But that’s not going to happen now. So I’m gray listing them. What’s gray listing (for the second time, Jim)? Simple. White listing is a list of people, markets, or whatever that meet your approval automatically. No questions asked. Black listing, which many of us do to car companies, insurance carries, brands of beer, and so on, means this person, company, market, whatever is banned from doing business or interacting with you. Do not pass go. Do not collect two hundred dollars. Go directly to jail. For instance, I will never own another Chrysler product again. The Neon was just such a sloppily built vehicle that I can’t bring myself to make five years of payments on another one. So I have blacklisted Chrysler. I also have blacklisted one short story market for sending one set of specs for a story, then publishing a completely different set of specs. Mind you, I know there are exceptions, but their submissions requirements were so obscure that I had to go through back channels to get them. After being asked to submit. Sure, the pay there would be good, but I think a writer has a right to ask for some clarity.

Gray listing is different. Gray listing means you take the person, place, or thing out of the equation until the time comes when you and the person, place, or thing in question can work for mutual benefit. Hence, Large SF Market Oligarchy™ will not get anymore submissions until Dick becomes someone they would be interested in. Or they ask, which would be cool. One market I’ve stopped subbing to because of this, but also because they only take hard copy submissions. Hello! It’s 2014!

The reason is simple. If it’s highly unlikely an editor is not going to accept a submission regardless of how good it is, then the time spent waiting on approval or rejection is time wasted. Yes, prestige is all well and good, but I (as Dick) want two things: SFWA-approved credits and payment. I really want that last one. I’m a middle-aged man staring at years of student loan payments and want to get rid of a couple of mortgages.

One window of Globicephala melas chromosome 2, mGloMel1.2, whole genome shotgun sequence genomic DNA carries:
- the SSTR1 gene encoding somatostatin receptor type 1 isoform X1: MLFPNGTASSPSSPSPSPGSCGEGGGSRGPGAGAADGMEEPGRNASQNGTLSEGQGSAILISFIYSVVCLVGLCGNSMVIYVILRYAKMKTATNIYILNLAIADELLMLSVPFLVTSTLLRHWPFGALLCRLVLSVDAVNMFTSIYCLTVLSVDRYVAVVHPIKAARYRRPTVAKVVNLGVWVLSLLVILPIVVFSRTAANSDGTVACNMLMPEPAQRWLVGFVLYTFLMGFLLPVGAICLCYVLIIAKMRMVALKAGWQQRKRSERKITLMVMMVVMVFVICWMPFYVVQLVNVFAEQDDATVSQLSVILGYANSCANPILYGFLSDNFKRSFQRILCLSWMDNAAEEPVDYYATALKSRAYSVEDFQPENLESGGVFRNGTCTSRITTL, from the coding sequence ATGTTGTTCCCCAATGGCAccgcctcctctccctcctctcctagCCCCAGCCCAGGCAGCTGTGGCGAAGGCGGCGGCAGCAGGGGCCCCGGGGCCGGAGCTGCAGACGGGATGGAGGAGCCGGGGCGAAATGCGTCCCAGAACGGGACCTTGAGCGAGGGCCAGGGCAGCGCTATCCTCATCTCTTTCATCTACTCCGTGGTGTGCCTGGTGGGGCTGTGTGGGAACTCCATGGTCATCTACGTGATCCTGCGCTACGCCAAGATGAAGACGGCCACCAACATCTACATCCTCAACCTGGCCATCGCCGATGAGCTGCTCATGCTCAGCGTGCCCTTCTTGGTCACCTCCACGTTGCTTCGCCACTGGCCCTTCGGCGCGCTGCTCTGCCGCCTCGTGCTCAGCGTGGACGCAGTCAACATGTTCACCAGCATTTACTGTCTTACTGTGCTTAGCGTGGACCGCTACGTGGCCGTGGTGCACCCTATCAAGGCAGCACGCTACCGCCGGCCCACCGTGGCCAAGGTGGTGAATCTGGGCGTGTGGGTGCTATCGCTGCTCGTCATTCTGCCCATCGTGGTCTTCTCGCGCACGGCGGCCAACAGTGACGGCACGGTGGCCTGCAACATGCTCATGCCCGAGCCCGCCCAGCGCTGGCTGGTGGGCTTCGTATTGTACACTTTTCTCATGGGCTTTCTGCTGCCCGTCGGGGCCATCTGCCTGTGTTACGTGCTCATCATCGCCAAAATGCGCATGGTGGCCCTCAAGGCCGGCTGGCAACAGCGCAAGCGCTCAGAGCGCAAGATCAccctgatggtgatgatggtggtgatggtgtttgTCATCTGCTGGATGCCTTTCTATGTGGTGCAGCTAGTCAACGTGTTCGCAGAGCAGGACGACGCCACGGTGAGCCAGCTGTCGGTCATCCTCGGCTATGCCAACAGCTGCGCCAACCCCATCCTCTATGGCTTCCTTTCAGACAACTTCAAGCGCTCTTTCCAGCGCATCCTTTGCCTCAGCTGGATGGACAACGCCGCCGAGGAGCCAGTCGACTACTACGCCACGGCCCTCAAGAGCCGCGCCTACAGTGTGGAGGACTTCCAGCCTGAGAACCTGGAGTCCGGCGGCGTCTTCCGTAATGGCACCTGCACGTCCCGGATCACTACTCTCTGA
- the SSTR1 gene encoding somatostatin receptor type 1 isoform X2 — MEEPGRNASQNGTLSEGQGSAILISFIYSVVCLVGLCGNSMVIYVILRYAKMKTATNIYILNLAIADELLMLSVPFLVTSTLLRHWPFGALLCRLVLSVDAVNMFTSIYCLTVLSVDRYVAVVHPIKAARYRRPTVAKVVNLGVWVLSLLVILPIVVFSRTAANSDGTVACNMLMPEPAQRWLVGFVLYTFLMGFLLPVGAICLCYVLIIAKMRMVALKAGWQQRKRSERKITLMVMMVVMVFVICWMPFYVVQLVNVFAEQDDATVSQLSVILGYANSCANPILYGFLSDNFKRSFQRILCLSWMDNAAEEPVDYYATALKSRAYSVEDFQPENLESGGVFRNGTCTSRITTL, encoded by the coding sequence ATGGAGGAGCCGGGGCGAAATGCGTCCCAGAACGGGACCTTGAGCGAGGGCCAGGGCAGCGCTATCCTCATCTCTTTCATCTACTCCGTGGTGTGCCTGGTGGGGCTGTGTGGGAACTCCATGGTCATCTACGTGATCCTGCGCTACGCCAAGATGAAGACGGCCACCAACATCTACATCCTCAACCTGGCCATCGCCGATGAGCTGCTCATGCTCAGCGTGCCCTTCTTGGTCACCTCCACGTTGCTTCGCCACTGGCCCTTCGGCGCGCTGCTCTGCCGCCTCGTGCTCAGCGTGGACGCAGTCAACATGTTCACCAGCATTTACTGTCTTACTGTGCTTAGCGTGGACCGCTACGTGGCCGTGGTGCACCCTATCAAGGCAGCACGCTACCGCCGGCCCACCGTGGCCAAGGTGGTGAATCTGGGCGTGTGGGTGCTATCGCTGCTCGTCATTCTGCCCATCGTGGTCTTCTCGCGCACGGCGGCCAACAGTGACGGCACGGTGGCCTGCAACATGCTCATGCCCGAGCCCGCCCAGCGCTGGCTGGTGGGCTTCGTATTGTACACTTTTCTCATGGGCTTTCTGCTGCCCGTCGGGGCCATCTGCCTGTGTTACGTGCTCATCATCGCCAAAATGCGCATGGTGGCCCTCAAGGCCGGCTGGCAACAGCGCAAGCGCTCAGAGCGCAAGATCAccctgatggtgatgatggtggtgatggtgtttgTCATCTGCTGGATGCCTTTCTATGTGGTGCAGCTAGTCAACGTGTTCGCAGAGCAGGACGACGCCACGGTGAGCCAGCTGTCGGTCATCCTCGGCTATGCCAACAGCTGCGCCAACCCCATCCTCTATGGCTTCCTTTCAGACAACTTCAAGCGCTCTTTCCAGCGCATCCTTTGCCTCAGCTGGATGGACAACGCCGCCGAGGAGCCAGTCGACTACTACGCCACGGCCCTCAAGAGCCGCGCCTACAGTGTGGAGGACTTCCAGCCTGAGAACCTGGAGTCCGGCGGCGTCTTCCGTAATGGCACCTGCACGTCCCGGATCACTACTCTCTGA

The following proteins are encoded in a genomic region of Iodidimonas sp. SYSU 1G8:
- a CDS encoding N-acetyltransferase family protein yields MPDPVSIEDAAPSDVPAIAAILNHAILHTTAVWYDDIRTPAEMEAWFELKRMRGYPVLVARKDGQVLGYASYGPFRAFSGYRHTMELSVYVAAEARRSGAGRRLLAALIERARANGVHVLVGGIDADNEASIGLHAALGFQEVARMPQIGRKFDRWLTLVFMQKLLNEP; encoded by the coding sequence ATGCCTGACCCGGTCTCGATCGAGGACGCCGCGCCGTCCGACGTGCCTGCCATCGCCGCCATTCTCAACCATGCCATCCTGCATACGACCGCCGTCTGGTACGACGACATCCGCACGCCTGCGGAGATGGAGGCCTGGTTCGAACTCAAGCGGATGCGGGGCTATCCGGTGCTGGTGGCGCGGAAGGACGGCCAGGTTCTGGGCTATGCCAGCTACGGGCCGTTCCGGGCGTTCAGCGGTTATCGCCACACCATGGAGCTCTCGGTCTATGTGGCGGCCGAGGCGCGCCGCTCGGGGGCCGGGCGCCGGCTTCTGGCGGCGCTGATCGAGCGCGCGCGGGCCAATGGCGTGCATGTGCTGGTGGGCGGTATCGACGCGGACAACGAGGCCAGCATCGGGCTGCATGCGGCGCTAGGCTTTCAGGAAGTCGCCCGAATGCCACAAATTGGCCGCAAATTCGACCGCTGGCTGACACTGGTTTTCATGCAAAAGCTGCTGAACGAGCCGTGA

So gray listing’s your buddy. You’re not wasting your time. You’re not wasting a magazine staff’s time (and believe me, the slush pile is an enormous time suck). You’re being efficient. And if one of those gray listed markets sends you a request, then the list has done its job. Win-win.

Get Into Jim’s Shorts: October Edition

Boxer briefs

CC 2008 Luis2402

It’s Rocktober! Which means it’s time for a new short story, this time with a Halloween theme (and maybe even the Day of the Dead, which takes place on November 1.) If last month’s contained hints of the setting for Holland Bay, this month’s story actually takes place in the titular neighborhood.

Entitled “Trick or Treat,” three diminutive gangsta wannabes get in touch with their inner Omar Little. (Remember him from The Wire?) Two minor characters from Holland Bay put in an appearance. They also drop hints about the novel’s storyline.

If you like the story, feel free to drop a line in the comments section. Enjoy.

The Compleat Kepler: The Confessor

cover-smallThe Confessor

The final story in this collection is “The Confessor,” about a man in Antebellum New Orleans who is mistaken for an Episcopal priest. The man, a wine trader named Jack Lucas, does nothing to correct this perception because he recognizes the old man who wants to unburden himself. See, Jack came to America from Italy and assimilated as a way of fitting in. And he remembers tales from his youth in Tuscany of “crazy old Montressor.”

How crazy is crazy old Montressor? Well, Edgar Allen Poe wrote a story about him, “A Cask of Amontillado.” For those of you rusty on your Poe or who have never read the story, Montressor is a man explaining how he lured a man named Fortunado to his death over some perceived insult that is never explained. While reading the story, I got the impression that the slight was all in Montressor’s mind. One other question arose the last time I read it.

Who in the hell is he talking to?

What follows after the jump is the answer.

Continue reading